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Boise State Broncos defense poised to stand strong in ’19

Defense may very well be the name of the game for the Boise State Broncos in 2019, at least to help stabilize things in the early going.

Breaking in a new starting quarterback and new starting running back on offense will be much of the focus, meaning the depth and experience of the defense could face extra pressure. Notably on August 31 when they take on the Florida State Seminoles.



It’s a good thing anchor and possible future, first-round NFL draft pick Curtis Weaver is there to lead the way.

Weaver, a redshirt junior, has been nothing short of a wrecking ball in his first two seasons in a Boise State uniform. As a sophomore, Weaver posted 43 tackles, including a spectacular 15 tackles-for-loss. This also included 9.5 sacks and a knack for making the big play.

This comes after a freshman season in which he had 11 sacks, now standing at 20.5 for his career and tied for sixth all-time at Boise State.

Being the talent that he is, Weaver will certainly draw a lot of attention in 2019. Lucky for the Broncos, they have a nice group up front to play alongside Weaver, including the return of David Moa.

Due to injuries, Moa only appeared in one game in 2018. Now healthy, it is hoped he will return to form that led to all-conference selections in 2016 and ’17.

The defensive line, even with the loss of Jabril Frazier, has plenty of talent to go around. Sonatane Liu, Matt Locher, Chase Hatada, and Emmanuel Fesili all bring experience to the table. All will contribute to a team that hopes to improve on the 122.9 rushing yards allowed per game in 2018.

Aided by plenty of key players returning, plus the return from injuries by DeAndre Pierce and Riley Whimpey, the defense will be something to pay close attention to in 2019.

High-flying secondary

Pierce was well on his way to another outstanding season last year before a suffering a season-ending injury in the fifth game. He was the Broncos leading tackler at that point, with 23, and brings a strong sensibility to the secondary.

He is just one of many in a secondary that rivals the defensive line in terms of experience.



Though Boise State held opponents to just over 233 passing yards per game, the team only had seven interceptions. Nearly half of those belonged to Safety/Nickel Kakual Kaniho, who finished the season with three. He’ll be joined at the safety position by leading tackler Kekoa Nawahine, who had 71 tackles, Evan Tyler and Jordan Happle, all who have played plenty the past three seasons.

The corner position has a bit of a question mark around it, with all-Mountain West star Tyler Horton graduated. Avery Williams, who had two picks in 2018, will man one side while Jalen Walker will likely start opposite of him. Walker made some starts in 2018 and saw plenty of game action.

All told, this group should provide more than a few highlights in 2019. Big things were expected from the duo of Pierce and Nawahine last season. While we got just a taste — and even if Pierce comes along slowly — the two are anchors of a Boise State Broncos secondary that will face plenty of stiff tests through the air.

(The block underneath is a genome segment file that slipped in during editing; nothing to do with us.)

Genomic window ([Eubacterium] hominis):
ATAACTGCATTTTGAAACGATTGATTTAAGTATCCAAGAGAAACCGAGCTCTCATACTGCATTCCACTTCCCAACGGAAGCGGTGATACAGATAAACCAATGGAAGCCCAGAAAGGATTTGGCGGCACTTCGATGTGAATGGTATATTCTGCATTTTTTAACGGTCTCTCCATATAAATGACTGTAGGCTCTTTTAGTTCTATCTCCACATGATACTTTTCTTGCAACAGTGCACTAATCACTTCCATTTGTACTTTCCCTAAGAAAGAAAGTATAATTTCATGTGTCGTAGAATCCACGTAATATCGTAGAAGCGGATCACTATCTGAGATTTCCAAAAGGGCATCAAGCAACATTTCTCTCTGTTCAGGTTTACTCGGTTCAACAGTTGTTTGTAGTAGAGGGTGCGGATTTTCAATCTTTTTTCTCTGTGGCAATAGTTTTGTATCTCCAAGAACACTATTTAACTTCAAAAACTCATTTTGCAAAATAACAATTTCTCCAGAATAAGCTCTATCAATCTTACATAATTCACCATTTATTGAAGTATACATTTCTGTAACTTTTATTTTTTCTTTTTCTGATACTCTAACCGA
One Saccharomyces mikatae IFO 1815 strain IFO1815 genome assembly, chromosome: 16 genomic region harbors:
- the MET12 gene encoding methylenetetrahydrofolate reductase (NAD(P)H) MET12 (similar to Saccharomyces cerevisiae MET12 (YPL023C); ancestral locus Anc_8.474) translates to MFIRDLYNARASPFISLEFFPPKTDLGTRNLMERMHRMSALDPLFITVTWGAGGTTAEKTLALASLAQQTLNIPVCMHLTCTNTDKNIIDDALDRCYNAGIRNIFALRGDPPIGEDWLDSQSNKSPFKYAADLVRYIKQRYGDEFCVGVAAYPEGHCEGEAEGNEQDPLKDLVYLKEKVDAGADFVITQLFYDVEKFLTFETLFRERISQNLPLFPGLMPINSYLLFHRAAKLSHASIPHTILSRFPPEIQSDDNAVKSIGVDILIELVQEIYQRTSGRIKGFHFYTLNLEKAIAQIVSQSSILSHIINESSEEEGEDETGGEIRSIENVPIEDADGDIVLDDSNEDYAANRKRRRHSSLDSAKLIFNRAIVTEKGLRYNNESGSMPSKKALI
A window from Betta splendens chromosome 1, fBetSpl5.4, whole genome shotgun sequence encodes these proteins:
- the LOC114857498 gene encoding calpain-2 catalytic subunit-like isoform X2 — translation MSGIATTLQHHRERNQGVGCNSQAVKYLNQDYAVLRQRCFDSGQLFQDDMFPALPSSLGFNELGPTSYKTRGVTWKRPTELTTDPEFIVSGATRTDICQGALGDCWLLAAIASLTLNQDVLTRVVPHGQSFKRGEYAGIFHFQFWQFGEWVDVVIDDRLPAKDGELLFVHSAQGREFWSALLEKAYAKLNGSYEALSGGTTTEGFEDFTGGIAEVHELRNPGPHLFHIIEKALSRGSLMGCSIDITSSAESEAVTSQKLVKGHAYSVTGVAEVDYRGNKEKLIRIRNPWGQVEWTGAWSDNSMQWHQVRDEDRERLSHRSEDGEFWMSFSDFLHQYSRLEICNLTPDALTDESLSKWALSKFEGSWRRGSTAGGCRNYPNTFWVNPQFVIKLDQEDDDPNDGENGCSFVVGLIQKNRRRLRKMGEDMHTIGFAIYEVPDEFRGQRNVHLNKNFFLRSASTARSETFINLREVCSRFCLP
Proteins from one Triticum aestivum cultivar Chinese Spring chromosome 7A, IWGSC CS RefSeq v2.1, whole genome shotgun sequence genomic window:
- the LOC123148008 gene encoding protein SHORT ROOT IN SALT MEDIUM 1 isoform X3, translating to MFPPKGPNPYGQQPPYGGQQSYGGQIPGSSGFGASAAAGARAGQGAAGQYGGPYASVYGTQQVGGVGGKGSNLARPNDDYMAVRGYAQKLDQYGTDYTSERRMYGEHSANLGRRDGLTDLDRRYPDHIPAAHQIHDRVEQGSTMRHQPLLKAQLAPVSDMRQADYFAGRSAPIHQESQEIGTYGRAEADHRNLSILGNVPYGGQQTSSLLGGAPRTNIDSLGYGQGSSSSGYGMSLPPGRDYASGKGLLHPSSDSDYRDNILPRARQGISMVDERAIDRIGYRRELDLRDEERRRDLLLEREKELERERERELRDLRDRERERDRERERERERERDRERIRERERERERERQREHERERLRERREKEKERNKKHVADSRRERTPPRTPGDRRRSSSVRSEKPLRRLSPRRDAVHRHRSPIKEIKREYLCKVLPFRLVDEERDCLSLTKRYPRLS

And will also hopefully provide stout run support for a linebacker unit that might be a little green.

Questions at linebacker

A strength of the Broncos over the last 20 years, this year’s crop of linebackers brings plenty of game-action, little stats, and one key player returning from injury.

Even with the questions surrounding this unit, they could very well make waves.

Whimpey was in a groove when he went down with a season-ending injury after the BYU game. Whimpey had a four-game stretch in which he had 36 tackles, including 13 against Air Force, as he finished the season with 61 tackles in nine games.

In his absence, Ezekiel Noa stepped in with good results. Noa had played sparingly before Whimpey’s injury, collecting seven sacks. After? Well, he fit the role of leading tackler well, collecting 29 tackles over the season’s last four games.

Benton Wickersham and Bruno De Rose, along with possibly Nick Provenzano, should also factor into playing time. Wickersham had 19 tackles in 2018.

Throw redshirt freshman Phillip Mills into the mix and we could see a nice rotation of 7-8 linebackers. The unit certainly doesn’t lack talent. While there might be growing pains early, will be a game-changing crew by season’s end.

Offense has usually been the name of the game when it comes to the Boise State Broncos. Often forgotten over the years has been the play of the defense, though plenty of defensive alumni are in the NFL. Play from Weaver and the others in 2019 won’t make-or-break the Broncos, but their experience is certainly going to win the team a game or two.

Let’s hope it starts right off the bat, on August 31.

*Stats from Broncosports.com 

UPDATE: Depth chart, released after article written.

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About Jason Haskins

Jason Haskins
Jason is a 2001 graduate of Boise State and has been an avid fan of Boise State Athletics since the late 90's. Originally from Spring Creek, NV, Jason grew up a fan of the Fred Gatlin era Nevada Wolf Pack, but immediately switched his allegiances while attending school at Boise State. He hasn't looked back since and remains a loyal supporter of Boise State. For more: jason-haskins.com

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